Ahead of today’s European Summit, the European Commission published six principles for further developing EU-Turkey cooperation in tackling the migration crisis. The principles addresses the concerns aired after the informal EU-Turkey meeting last week (7 March).
On the perhaps the most controversial point, the return of illegal migrants from Greece to Turkey, the Commission assures that “all returns need to be carried out in line with the refugee protection safeguards that have been put in place in international and EU law.”
This entails that every asylum application is treated individually, respecting the clear legal and procedural parameters set out in the EU Asylum Procedures Directive. “There is no question of applying a ‘blanket’ return policy, which would be contrary to the legal requirements and the fundamental rights of asylum seekers.”
At a press conference yesterday (16 March), European Commission First Vice-President Frans Timmermans underlined that “the bottom line concerning returns is this: returns can only take place in accordance with the international and EU legal framework. I think there was a lot of misunderstanding on this in the last week.”
The Commission states now that a number of safeguards exist to protect asylum seekers’ rights, including individual examinations of every case, personal interviews and a right of appeal against inadmissibility decisions.
However, in order to apply these provisions, modifications would be required to both Greek and Turkish domestic legislation – in Greece to ensure Turkey is classified a safe third country and in Turkey to ensure access to effective asylum procedures for all persons in need of international protection.
For every Syrian national returned from the Greek islands another Syrian refugee will be resettled to the EU directly from Turkey. Some EU Member States objected to this idea which was proposed by Turkey. For this to function, Member States should make a sufficient number of resettlement places available. The Commission points out that there are remaining places under existing relocation decisions.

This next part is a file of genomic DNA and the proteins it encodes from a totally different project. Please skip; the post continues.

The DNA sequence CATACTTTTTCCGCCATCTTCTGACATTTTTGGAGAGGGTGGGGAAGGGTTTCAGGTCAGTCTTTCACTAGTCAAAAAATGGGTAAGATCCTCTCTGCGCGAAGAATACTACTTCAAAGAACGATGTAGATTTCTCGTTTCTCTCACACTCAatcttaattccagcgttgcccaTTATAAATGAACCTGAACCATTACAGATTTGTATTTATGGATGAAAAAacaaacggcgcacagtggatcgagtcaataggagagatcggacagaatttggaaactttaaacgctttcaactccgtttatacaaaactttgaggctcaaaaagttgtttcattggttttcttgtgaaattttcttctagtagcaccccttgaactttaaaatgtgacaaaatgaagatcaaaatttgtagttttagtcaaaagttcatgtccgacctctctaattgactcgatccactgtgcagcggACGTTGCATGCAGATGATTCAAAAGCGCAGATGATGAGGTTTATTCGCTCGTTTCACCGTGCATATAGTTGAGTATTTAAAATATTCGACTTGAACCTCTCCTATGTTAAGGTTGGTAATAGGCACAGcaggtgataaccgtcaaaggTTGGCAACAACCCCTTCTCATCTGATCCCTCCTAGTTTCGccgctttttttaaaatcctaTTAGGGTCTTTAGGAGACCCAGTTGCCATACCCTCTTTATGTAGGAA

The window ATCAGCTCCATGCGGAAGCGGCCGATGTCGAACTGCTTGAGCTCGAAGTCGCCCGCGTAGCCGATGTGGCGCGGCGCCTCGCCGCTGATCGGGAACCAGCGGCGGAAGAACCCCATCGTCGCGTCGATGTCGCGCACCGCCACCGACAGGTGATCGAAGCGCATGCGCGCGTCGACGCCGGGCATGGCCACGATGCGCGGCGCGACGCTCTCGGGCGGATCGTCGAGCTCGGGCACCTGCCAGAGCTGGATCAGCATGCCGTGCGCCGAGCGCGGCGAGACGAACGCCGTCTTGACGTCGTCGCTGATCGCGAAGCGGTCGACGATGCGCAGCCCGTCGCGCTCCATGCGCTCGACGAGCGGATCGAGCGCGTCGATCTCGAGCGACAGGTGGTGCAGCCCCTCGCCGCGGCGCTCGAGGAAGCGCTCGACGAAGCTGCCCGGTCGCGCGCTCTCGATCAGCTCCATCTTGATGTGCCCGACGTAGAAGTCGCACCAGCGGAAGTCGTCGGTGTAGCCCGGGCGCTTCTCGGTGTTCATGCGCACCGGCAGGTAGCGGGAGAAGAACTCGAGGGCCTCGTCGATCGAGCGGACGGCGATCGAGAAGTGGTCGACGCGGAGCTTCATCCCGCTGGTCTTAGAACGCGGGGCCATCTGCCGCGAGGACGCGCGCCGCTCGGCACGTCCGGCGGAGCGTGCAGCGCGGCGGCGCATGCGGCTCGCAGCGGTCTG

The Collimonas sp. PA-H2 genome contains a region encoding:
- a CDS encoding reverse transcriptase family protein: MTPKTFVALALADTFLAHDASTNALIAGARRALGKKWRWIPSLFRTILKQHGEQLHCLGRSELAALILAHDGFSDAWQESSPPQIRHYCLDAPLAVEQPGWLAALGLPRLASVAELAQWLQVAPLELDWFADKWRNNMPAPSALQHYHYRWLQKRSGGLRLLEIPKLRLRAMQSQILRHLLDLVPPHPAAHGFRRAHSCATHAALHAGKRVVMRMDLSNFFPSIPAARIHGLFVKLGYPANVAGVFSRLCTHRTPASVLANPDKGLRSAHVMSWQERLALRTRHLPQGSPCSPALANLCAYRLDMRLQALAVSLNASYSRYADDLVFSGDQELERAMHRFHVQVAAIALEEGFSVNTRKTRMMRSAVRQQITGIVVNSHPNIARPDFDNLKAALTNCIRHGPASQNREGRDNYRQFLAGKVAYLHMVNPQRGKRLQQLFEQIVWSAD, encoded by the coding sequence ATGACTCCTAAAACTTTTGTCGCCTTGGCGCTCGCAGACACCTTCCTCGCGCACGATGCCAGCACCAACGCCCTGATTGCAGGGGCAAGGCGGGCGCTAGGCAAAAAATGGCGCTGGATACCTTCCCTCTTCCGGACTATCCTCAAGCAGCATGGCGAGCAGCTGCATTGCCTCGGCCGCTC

As regards EU concessions to Turkey, the Commission explains that there are no shortcuts in the visa liberalization process and the accession process with Turkey.
In order to meet the target of lifting the visa requirements by end of June, Turkey would have to meet 72 benchmarks, divided into 5 “blocks”: document security, migration management, public order and security, fundamental rights, and readmission of irregular migrants out of which about only half have been fulfilled.
The benchmarks are assessed in a complicated way which leaves room for interpretation. According to the Commission’s latest report on Turkey’s progress on fulfilling the requirements (4 March), some benchmarks have been rated “as almost fulfilled” or “fulfilled only partially”. Yesterday the Commission stated that 35 of the benchmarks have already been fulfilled.
Frans Timmermans stated that “visa liberalisation for Turkish citizens rests on the fulfilment of clear conditions. The only way to get there faster is to make faster progress in fulfilling the benchmarks. Meeting the deadline of the end of June will therefore require further efforts from Turkey.”
Optimistically, “on the understanding that Turkey takes the necessary measures to fulfil the remaining requirements, the Commission will make a legislative proposal to lift the visa requirements for Turkish citizens at the end of April 2016.”
The Commission is also working on advancing the accession negotiations with Turkey but not date is given for the start of the negotiations. “We are not giving Turkey a free ride,” Frans Timmermans says. “The Commission aims to finalise all preparatory documents in the spring with a view to submitting them to the Council, “without prejudice to Member States’ positions and the negotiating framework.”
The Brussels Times